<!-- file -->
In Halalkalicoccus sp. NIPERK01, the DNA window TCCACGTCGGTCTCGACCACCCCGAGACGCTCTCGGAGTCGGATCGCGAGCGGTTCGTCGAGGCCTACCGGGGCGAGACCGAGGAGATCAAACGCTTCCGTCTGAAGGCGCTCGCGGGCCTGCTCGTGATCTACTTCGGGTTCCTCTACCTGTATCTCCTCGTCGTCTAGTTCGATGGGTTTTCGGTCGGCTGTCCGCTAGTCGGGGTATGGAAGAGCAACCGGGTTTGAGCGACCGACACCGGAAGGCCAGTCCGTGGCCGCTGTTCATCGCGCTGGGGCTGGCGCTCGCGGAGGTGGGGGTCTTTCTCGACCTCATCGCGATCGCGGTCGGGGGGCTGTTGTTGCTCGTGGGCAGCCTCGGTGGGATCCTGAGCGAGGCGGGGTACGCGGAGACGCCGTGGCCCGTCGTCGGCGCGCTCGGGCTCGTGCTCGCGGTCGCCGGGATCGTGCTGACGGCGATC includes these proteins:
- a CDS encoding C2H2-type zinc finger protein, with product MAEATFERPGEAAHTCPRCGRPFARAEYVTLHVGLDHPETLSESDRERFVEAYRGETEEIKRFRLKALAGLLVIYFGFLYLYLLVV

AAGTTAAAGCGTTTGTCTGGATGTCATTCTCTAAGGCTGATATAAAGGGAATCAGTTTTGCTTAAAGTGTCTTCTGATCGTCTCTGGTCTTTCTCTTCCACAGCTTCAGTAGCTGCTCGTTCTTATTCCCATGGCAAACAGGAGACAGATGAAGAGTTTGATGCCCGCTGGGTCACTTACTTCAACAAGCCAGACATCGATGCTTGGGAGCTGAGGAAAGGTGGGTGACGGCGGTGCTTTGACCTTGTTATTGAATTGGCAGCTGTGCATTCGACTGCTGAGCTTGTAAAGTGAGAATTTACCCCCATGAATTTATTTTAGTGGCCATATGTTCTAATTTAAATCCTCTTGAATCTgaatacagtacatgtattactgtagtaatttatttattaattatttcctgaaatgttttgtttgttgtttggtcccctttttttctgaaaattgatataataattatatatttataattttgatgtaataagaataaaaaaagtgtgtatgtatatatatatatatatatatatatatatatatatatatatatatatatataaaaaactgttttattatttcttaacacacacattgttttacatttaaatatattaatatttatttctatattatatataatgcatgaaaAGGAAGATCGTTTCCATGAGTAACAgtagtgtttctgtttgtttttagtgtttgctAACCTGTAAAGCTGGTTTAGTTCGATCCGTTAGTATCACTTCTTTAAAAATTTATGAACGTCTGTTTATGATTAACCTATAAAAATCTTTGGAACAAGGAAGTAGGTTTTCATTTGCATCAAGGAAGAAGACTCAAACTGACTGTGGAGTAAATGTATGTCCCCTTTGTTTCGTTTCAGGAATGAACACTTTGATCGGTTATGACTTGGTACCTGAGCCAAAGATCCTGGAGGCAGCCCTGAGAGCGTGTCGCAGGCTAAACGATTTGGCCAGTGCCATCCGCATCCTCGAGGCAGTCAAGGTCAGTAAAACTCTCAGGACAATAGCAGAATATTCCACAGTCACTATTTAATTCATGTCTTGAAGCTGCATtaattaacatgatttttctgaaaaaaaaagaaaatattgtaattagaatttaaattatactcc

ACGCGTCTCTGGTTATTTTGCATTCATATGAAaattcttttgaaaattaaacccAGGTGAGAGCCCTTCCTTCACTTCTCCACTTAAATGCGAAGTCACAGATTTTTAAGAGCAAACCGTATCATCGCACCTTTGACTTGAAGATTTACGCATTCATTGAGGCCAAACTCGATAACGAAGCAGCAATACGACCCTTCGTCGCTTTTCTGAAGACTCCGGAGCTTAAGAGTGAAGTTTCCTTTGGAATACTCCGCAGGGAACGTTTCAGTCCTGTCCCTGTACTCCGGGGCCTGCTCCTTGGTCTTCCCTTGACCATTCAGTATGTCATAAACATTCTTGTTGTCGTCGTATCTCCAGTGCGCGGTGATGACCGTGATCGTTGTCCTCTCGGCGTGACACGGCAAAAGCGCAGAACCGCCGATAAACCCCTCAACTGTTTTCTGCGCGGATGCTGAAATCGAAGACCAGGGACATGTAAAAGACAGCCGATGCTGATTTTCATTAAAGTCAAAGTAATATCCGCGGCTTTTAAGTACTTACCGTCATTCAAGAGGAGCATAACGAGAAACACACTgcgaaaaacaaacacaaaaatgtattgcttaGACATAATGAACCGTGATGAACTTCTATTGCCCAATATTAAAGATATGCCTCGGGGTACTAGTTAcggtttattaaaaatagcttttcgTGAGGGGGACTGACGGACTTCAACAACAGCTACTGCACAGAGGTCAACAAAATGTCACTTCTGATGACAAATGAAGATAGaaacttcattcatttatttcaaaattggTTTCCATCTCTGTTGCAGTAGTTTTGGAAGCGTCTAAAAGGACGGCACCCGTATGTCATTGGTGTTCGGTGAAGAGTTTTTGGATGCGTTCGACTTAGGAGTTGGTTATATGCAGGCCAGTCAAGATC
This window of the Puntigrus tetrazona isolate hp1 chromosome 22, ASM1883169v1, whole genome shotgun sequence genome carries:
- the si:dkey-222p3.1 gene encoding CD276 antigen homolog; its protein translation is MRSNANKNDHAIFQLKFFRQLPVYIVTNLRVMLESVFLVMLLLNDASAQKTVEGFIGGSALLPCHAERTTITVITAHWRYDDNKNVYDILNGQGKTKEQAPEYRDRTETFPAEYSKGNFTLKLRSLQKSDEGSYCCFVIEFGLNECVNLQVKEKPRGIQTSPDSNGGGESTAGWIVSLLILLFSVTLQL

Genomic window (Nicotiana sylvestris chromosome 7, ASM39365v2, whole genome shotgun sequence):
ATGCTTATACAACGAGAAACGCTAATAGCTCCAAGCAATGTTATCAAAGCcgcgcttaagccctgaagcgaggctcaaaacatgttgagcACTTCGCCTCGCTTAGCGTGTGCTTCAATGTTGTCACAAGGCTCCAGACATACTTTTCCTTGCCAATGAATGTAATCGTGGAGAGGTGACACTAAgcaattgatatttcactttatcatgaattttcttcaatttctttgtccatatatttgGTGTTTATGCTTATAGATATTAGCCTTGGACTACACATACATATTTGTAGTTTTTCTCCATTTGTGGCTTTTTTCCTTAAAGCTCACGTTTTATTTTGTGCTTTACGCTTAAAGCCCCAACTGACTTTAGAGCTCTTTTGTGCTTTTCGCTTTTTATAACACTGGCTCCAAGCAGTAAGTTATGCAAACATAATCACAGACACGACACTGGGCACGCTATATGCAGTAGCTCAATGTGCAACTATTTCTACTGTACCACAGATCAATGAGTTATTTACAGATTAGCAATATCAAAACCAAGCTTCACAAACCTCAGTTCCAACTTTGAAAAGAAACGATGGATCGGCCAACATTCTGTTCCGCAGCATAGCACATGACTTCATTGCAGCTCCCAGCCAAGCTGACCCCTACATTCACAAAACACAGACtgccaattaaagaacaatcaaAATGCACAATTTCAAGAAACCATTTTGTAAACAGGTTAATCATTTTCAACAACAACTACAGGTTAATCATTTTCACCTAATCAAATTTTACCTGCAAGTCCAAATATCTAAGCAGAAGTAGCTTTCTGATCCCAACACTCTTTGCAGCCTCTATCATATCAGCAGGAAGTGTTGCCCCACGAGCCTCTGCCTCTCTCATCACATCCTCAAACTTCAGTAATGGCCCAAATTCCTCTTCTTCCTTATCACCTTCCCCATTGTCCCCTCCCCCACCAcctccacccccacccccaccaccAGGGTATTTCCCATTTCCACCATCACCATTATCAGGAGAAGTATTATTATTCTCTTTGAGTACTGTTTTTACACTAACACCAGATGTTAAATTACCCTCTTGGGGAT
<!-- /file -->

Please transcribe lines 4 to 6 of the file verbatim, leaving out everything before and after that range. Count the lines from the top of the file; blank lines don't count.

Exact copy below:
ACGCGTCTCTGGTTATTTTGCATTCATATGAAaattcttttgaaaattaaacccAGGTGAGAGCCCTTCCTTCACTTCTCCACTTAAATGCGAAGTCACAGATTTTTAAGAGCAAACCGTATCATCGCACCTTTGACTTGAAGATTTACGCATTCATTGAGGCCAAACTCGATAACGAAGCAGCAATACGACCCTTCGTCGCTTTTCTGAAGACTCCGGAGCTTAAGAGTGAAGTTTCCTTTGGAATACTCCGCAGGGAACGTTTCAGTCCTGTCCCTGTACTCCGGGGCCTGCTCCTTGGTCTTCCCTTGACCATTCAGTATGTCATAAACATTCTTGTTGTCGTCGTATCTCCAGTGCGCGGTGATGACCGTGATCGTTGTCCTCTCGGCGTGACACGGCAAAAGCGCAGAACCGCCGATAAACCCCTCAACTGTTTTCTGCGCGGATGCTGAAATCGAAGACCAGGGACATGTAAAAGACAGCCGATGCTGATTTTCATTAAAGTCAAAGTAATATCCGCGGCTTTTAAGTACTTACCGTCATTCAAGAGGAGCATAACGAGAAACACACTgcgaaaaacaaacacaaaaatgtattgcttaGACATAATGAACCGTGATGAACTTCTATTGCCCAATATTAAAGATATGCCTCGGGGTACTAGTTAcggtttattaaaaatagcttttcgTGAGGGGGACTGACGGACTTCAACAACAGCTACTGCACAGAGGTCAACAAAATGTCACTTCTGATGACAAATGAAGATAGaaacttcattcatttatttcaaaattggTTTCCATCTCTGTTGCAGTAGTTTTGGAAGCGTCTAAAAGGACGGCACCCGTATGTCATTGGTGTTCGGTGAAGAGTTTTTGGATGCGTTCGACTTAGGAGTTGGTTATATGCAGGCCAGTCAAGATC
This window of the Puntigrus tetrazona isolate hp1 chromosome 22, ASM1883169v1, whole genome shotgun sequence genome carries:
- the si:dkey-222p3.1 gene encoding CD276 antigen homolog; its protein translation is MRSNANKNDHAIFQLKFFRQLPVYIVTNLRVMLESVFLVMLLLNDASAQKTVEGFIGGSALLPCHAERTTITVITAHWRYDDNKNVYDILNGQGKTKEQAPEYRDRTETFPAEYSKGNFTLKLRSLQKSDEGSYCCFVIEFGLNECVNLQVKEKPRGIQTSPDSNGGGESTAGWIVSLLILLFSVTLQL